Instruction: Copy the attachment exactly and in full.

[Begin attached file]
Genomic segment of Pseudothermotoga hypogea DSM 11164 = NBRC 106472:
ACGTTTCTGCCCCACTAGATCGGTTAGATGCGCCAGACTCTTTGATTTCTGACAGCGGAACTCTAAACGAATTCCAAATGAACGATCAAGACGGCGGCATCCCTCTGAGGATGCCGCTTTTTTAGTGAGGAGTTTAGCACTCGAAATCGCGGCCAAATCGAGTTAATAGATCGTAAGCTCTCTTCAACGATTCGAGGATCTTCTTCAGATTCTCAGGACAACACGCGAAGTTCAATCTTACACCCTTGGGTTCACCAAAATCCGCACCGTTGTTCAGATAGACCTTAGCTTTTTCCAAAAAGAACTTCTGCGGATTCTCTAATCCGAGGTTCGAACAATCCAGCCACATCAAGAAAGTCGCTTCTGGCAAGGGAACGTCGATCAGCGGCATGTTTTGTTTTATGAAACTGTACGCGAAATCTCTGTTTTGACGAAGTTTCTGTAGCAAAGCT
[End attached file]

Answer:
Genomic segment of Pseudothermotoga hypogea DSM 11164 = NBRC 106472:
ACGTTTCTGCCCCACTAGATCGGTTAGATGCGCCAGACTCTTTGATTTCTGACAGCGGAACTCTAAACGAATTCCAAATGAACGATCAAGACGGCGGCATCCCTCTGAGGATGCCGCTTTTTTAGTGAGGAGTTTAGCACTCGAAATCGCGGCCAAATCGAGTTAATAGATCGTAAGCTCTCTTCAACGATTCGAGGATCTTCTTCAGATTCTCAGGACAACACGCGAAGTTCAATCTTACACCCTTGGGTTCACCAAAATCCGCACCGTTGTTCAGATAGACCTTAGCTTTTTCCAAAAAGAACTTCTGCGGATTCTCTAATCCGAGGTTCGAACAATCCAGCCACATCAAGAAAGTCGCTTCTGGCAAGGGAACGTCGATCAGCGGCATGTTTTGTTTTATGAAACTGTACGCGAAATCTCTGTTTTGACGAAGTTTCTGTAGCAAAGCT